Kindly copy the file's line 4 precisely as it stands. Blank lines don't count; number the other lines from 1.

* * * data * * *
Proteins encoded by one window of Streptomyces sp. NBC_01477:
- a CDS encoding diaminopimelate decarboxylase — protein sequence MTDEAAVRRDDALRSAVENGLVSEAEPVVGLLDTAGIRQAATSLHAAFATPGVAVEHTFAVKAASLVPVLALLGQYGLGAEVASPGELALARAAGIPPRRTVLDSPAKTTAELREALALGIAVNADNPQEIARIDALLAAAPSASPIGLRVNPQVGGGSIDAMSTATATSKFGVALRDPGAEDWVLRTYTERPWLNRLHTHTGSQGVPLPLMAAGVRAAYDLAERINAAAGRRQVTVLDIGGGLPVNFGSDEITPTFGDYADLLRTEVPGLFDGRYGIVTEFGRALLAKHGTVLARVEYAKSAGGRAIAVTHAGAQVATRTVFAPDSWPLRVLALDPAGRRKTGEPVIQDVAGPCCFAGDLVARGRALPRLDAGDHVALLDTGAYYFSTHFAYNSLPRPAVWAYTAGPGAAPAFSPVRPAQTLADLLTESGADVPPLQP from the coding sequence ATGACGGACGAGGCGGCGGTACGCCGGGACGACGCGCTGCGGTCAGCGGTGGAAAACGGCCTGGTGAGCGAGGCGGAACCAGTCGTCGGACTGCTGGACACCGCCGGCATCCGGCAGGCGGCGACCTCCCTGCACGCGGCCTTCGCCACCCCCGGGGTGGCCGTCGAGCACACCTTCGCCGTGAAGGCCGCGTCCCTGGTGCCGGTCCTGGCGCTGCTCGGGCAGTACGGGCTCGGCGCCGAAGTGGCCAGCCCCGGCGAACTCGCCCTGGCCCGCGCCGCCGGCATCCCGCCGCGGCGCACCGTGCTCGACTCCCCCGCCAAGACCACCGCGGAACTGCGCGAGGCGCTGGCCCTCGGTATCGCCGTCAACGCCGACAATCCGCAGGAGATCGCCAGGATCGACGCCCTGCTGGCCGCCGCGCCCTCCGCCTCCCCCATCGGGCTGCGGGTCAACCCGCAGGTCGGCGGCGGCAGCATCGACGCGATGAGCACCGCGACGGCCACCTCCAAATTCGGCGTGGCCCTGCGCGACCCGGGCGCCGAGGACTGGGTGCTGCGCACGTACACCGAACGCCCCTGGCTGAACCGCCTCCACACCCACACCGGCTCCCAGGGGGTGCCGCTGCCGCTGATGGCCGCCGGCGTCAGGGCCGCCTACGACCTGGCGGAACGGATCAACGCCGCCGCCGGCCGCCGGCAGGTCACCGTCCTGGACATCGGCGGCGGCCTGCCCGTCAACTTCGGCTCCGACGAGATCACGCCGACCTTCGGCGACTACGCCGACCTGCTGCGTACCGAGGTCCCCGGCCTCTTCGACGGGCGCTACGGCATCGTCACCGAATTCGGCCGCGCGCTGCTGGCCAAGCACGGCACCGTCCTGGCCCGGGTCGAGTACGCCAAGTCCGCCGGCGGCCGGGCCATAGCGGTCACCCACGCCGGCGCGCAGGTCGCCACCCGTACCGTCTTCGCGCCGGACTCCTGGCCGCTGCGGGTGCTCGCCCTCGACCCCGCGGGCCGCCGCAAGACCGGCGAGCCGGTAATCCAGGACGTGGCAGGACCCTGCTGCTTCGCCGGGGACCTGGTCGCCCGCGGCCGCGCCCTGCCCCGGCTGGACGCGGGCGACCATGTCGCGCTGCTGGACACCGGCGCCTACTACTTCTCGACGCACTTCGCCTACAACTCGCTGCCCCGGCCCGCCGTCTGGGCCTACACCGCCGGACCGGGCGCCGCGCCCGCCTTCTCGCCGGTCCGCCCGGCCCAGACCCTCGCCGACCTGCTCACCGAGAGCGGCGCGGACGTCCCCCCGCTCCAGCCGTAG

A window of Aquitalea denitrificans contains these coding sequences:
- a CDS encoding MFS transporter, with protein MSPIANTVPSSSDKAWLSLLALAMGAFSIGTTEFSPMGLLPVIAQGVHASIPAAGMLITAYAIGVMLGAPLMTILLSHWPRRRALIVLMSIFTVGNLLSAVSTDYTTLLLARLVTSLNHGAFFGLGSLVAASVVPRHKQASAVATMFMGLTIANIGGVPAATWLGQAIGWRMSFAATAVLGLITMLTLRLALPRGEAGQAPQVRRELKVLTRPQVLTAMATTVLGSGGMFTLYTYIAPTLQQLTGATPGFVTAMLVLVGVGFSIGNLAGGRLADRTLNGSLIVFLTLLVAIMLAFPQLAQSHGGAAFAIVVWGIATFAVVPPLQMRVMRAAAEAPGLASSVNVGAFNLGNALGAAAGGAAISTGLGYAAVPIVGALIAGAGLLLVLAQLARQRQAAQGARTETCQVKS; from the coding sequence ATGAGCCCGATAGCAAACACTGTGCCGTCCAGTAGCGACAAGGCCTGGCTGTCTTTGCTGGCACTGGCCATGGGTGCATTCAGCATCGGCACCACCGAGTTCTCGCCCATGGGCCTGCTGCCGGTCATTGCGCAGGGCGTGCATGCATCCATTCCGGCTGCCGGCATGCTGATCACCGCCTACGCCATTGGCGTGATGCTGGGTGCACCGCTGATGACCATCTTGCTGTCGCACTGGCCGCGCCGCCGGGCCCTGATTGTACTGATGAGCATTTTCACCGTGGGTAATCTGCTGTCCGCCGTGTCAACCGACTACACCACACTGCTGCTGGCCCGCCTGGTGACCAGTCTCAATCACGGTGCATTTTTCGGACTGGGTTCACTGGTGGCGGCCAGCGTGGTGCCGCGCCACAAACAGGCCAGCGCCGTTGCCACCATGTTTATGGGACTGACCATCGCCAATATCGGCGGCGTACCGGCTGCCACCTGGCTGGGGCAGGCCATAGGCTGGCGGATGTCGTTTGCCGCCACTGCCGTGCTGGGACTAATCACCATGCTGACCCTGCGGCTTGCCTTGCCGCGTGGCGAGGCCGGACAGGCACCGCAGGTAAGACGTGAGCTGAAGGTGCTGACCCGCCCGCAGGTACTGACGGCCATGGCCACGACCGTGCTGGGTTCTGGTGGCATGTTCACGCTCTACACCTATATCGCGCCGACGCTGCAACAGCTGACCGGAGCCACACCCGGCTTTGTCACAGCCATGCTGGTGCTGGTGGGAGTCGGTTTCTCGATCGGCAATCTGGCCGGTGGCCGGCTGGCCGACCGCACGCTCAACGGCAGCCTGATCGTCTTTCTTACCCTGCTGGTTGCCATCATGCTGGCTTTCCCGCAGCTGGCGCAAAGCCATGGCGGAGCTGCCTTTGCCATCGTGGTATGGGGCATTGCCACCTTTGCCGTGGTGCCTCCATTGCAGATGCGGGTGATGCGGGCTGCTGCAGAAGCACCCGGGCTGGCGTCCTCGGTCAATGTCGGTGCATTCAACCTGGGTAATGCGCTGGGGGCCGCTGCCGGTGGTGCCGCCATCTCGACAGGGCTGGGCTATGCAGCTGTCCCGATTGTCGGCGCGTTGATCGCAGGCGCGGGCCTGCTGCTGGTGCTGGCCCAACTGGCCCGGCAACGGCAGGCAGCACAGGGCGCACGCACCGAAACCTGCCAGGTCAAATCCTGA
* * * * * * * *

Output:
- a CDS encoding MFS transporter, with protein MSPIANTVPSSSDKAWLSLLALAMGAFSIGTTEFSPMGLLPVIAQGVHASIPAAGMLITAYAIGVMLGAPLMTILLSHWPRRRALIVLMSIFTVGNLLSAVSTDYTTLLLARLVTSLNHGAFFGLGSLVAASVVPRHKQASAVATMFMGLTIANIGGVPAATWLGQAIGWRMSFAATAVLGLITMLTLRLALPRGEAGQAPQVRRELKVLTRPQVLTAMATTVLGSGGMFTLYTYIAPTLQQLTGATPGFVTAMLVLVGVGFSIGNLAGGRLADRTLNGSLIVFLTLLVAIMLAFPQLAQSHGGAAFAIVVWGIATFAVVPPLQMRVMRAAAEAPGLASSVNVGAFNLGNALGAAAGGAAISTGLGYAAVPIVGALIAGAGLLLVLAQLARQRQAAQGARTETCQVKS; from the coding sequence ATGAGCCCGATAGCAAACACTGTGCCGTCCAGTAGCGACAAGGCCTGGCTGTCTTTGCTGGCACTGGCCATGGGTGCATTCAGCATCGGCACCACCGAGTTCTCGCCCATGGGCCTGCTGCCGGTCATTGCGCAGGGCGTGCATGCATCCATTCCGGCTGCCGGCATGCTGATCACCGCCTACGCCATTGGCGTGATGCTGGGTGCACCGCTGATGACCATCTTGCTGTCGCACTGGCCGCGCCGCCGGGCCCTGATTGTACTGATGAGCATTTTCACCGTGGGTAATCTGCTGTCCGCCGTGTCAACCGACTACACCACACTGCTGCTGGCCCGCCTGGTGACCAGTCTCAATCACGGTGCATTTTTCGGACTGGGTTCACTGGTGGCGGCCAGCGTGGTGCCGCGCCACAAACAGGCCAGCGCCGTTGCCACCATGTTTATGGGACTGACCATCGCCAATATCGGCGGCGTACCGGCTGCCACCTGGCTGGGGCAGGCCATAGGCTGGCGGATGTCGTTTGCCGCCACTGCCGTGCTGGGACTAATCACCATGCTGACCCTGCGGCTTGCCTTGCCGCGTGGCGAGGCCGGACAGGCACCGCAGGTAAGACGTGAGCTGAAGGTGCTGACCCGCCCGCAGGTACTGACGGCCATGGCCACGACCGTGCTGGGTTCTGGTGGCATGTTCACGCTCTACACCTATATCGCGCCGACGCTGCAACAGCTGACCGGAGCCACACCCGGCTTTGTCACAGCCATGCTGGTGCTGGTGGGAGTCGGTTTCTCGATCGGCAATCTGGCCGGTGGCCGGCTGGCCGACCGCACGCTCAACGGCAGCCTGATCGTCTTTCTTACCCTGCTGGTTGCCATCATGCTGGCTTTCCCGCAGCTGGCGCAAAGCCATGGCGGAGCTGCCTTTGCCATCGTGGTATGGGGCATTGCCACCTTTGCCGTGGTGCCTCCATTGCAGATGCGGGTGATGCGGGCTGCTGCAGAAGCACCCGGGCTGGCGTCCTCGGTCAATGTCGGTGCATTCAACCTGGGTAATGCGCTGGGGGCCGCTGCCGGTGGTGCCGCCATCTCGACAGGGCTGGGCTATGCAGCTGTCCCGATTGTCGGCGCGTTGATCGCAGGCGCGGGCCTGCTGCTGGTGCTGGCCCAACTGGCCCGGCAACGGCAGGCAGCACAGGGCGCACGCACCGAAACCTGCCAGGTCAAATCCTGA